Fight Against “Right-rail Blindness”

I’m a long-time reader of articles written by the Nielsen-Norman Group (NNg), an evidence-based website user experience research company operating since 1998. One of their website’s fine authors, Hoa Loranger, (also author of the much-acclaimed book, Prioritizing Web Usability) produced a concise article recently in which only the headline caught my eye out of a list of articles. My choosing to read it was partially induced by my empathy for web accessibility. Fight Against “Right-rail Blindness” is pretty catchy, eh? The other reason is that it further enforces part of a presentation I share while guest lecturing upperclassmen at local high-schools: website visitors naturally steer away from areas that look like advertising.

Nielsen Norman Group

The first thing to understand is the term “right-rail”. In web development, for a desktop browsing experience, this is the right-most portion or column of the web-page. What often gets put into a right-rail is supplementary bits of information – things that are ancillary to the main content of the page. As a side-note, this would be content that follows after the main content in hierarchy. Depending on the website, this might include additional reading, advertising, and/or site-wide call-to-action (CTA). In trafficked websites like Google and Facebook, having ads placed here is the de-facto standard – hence the “training” of the general public.

Here’s the 4 main tips Loranger mentions and we continue to use to prevent “right-rail blindness”:

  1. Don’t design content to look like banner ads – a clean sidebar design garners trust
    “Choose a light-weight, simple visual design for the right column—one that matches the content of the site. People are more likely to trust and click on links that look like valuable content than what appears to be irrelevant advertising.”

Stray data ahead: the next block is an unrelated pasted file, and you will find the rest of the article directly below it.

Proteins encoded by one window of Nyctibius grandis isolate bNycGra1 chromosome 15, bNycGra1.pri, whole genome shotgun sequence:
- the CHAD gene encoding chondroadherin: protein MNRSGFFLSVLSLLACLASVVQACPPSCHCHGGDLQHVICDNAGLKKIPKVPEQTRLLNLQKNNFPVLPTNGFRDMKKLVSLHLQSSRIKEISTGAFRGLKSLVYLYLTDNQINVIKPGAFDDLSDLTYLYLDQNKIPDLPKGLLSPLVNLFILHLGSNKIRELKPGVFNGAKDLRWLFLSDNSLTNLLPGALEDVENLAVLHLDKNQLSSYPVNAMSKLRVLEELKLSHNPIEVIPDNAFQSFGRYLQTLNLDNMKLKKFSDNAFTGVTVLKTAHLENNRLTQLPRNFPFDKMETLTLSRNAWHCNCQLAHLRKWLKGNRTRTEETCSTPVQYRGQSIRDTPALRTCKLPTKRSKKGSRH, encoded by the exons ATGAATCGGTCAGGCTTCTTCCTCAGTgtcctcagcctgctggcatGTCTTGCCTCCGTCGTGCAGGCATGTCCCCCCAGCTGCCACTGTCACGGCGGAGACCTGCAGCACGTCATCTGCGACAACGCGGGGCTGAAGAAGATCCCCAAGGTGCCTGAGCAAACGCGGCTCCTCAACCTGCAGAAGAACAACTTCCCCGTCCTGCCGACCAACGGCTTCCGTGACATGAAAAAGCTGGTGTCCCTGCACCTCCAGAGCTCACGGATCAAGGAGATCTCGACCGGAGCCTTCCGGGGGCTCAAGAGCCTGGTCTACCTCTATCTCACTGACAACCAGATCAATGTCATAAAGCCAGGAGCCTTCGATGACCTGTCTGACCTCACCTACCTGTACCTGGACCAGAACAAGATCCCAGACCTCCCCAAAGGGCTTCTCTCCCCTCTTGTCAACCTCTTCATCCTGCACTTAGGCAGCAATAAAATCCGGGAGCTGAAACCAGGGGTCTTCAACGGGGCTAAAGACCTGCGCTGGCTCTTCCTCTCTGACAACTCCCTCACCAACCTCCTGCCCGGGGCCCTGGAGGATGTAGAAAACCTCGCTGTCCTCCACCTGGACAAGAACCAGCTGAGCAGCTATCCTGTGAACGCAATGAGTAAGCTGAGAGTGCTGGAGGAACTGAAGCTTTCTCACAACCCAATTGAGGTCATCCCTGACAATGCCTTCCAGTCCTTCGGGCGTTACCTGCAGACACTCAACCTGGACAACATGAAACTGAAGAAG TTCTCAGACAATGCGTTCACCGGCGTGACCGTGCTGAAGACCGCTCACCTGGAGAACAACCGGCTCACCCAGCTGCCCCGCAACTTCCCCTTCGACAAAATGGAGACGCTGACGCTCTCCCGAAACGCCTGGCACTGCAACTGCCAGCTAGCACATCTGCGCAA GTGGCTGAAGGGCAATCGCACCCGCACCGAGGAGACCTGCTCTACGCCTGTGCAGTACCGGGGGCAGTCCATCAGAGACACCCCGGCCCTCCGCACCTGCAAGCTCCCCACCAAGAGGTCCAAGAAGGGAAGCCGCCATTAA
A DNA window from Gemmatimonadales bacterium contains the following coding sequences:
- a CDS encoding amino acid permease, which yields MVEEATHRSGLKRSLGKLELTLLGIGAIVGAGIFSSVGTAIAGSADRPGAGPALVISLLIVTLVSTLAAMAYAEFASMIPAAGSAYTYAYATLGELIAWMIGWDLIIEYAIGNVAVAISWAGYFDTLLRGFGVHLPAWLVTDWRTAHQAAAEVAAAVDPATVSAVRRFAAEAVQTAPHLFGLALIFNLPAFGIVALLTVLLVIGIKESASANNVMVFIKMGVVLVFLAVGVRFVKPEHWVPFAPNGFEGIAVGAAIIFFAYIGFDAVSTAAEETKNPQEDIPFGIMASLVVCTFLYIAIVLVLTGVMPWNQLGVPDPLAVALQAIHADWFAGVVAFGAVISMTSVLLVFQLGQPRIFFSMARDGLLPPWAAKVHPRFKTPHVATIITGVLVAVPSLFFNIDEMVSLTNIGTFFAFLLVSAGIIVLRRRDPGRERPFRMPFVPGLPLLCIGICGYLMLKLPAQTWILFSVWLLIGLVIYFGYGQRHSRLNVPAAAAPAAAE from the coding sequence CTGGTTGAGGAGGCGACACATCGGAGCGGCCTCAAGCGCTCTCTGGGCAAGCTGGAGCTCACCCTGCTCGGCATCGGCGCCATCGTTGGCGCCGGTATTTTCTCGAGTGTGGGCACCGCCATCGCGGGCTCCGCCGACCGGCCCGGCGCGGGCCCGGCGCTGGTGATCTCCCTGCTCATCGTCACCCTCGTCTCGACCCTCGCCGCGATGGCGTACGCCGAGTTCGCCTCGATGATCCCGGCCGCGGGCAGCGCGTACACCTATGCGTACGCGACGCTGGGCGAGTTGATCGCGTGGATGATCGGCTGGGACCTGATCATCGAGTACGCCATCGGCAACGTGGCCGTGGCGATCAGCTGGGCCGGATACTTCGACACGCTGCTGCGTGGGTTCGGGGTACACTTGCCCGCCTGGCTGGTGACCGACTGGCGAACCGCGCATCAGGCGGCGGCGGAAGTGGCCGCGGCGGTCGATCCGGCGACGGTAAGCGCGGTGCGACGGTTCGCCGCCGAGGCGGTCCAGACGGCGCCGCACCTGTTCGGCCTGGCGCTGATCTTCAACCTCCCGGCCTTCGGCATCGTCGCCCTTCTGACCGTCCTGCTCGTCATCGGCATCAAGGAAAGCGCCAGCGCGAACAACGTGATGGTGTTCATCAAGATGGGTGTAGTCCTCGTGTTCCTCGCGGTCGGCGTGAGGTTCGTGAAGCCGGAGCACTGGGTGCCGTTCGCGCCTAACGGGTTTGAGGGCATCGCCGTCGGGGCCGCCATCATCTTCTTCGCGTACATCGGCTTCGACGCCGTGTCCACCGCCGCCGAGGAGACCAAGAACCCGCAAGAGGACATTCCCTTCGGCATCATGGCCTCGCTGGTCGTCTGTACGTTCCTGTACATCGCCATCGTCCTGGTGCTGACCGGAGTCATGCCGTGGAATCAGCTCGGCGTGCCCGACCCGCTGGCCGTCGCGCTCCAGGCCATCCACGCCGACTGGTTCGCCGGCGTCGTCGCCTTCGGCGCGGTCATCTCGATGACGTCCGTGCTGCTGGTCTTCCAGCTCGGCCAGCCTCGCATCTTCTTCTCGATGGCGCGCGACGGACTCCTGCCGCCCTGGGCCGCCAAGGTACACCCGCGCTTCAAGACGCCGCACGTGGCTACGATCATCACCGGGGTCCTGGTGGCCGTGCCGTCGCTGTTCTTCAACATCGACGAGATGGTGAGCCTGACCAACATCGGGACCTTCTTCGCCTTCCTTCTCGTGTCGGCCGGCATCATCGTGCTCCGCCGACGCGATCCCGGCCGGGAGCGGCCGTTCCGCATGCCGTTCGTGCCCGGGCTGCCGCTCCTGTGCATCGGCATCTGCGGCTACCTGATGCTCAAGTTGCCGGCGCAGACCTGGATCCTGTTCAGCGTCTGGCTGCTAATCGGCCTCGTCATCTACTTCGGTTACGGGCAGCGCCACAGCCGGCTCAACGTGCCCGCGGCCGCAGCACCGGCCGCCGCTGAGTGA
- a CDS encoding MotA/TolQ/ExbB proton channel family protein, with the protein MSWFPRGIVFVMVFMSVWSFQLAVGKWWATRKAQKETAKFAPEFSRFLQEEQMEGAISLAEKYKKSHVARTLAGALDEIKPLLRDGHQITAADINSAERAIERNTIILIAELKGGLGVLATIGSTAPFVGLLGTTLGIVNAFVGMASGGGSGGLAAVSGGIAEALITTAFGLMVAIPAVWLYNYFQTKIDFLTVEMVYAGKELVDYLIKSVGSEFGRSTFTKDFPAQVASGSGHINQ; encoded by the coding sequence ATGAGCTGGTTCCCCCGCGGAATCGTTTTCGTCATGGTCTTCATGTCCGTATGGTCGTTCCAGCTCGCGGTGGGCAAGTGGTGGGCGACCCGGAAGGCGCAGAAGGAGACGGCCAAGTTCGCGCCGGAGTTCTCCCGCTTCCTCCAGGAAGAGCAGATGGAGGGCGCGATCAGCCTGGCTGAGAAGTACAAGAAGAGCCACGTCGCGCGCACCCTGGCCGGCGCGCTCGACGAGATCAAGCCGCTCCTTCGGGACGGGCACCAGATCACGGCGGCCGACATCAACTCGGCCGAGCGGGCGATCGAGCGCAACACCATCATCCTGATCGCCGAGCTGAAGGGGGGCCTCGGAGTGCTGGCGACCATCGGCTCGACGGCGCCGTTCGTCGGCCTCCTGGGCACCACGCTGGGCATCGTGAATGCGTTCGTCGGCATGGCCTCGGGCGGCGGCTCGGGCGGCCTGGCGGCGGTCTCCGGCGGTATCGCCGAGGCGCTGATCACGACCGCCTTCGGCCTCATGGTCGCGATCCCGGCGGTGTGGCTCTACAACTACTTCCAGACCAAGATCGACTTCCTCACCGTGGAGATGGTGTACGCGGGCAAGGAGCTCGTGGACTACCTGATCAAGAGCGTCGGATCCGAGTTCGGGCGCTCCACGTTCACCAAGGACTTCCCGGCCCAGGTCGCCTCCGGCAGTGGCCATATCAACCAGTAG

These CTAs look too much like external advertisements

    These CTAs look too much like external advertisements

  2. Position content away from the banner ads to avoid “guilt by association”
    “…people perceive elements that are placed together to be related. It’s fine to feature ads on your site. People are used to it. However, whenever possible, group external and internal promotions separately, and make them look distinct to avoid any confusion.”

    The simplified content placed between "ad-like" content still gets ignored

    The simplified content placed between “ad-like” content still gets ignored

  3. Feature thumbnail images only if they communicate useful information quickly
    “Each image requires cognitive effort to discern, especially at small sizes, so choose them wisely. When selecting images, pick ones that supplement the content and are easily discernible in small sizes. Our eyetracking research shows that simple images, that have simple backgrounds and identifiable objects, attract more attention than busy images.”

    Thumbnails shown here are too small even with simplified imagery making them useless

    Thumbnails shown here are too small even with simplified imagery making them useless

  4. Feature content that is relevant and helpful
    “Consider when to offer broad or narrow topics. For example, at top-level pages (e.g., homepage and section pages), people are much more open to serendipitous discovery. However, at the article level, people are more topic focused and need highly relevant content.”

    This article features additional content that isn't within the same topic

    This article features additional content that isn’t within the same topic

In the full article Loranger supports these points by mentioning the relevant background research associated. It’s a well thought and insightful article published and read by those closer to the web development spectrum, so I thought it made sense to share with our readers – the potential web design client and current client (using our custom-developed APOXE CMS).

In summation, like all valuable space on your web page, use this information to make careful decisions about the content you’re placing in your “right-rail” so you can effectively see the benefit.

You can read the entire article here and feel free to share your thoughts in the comments.

James is passionate about making the web a user-friendly place for all. He’s a seasoned web developer & usability pro who has built literally hundreds of websites over the past 15 years. No surprise, he writes frequently on web usability and accessibility issues.

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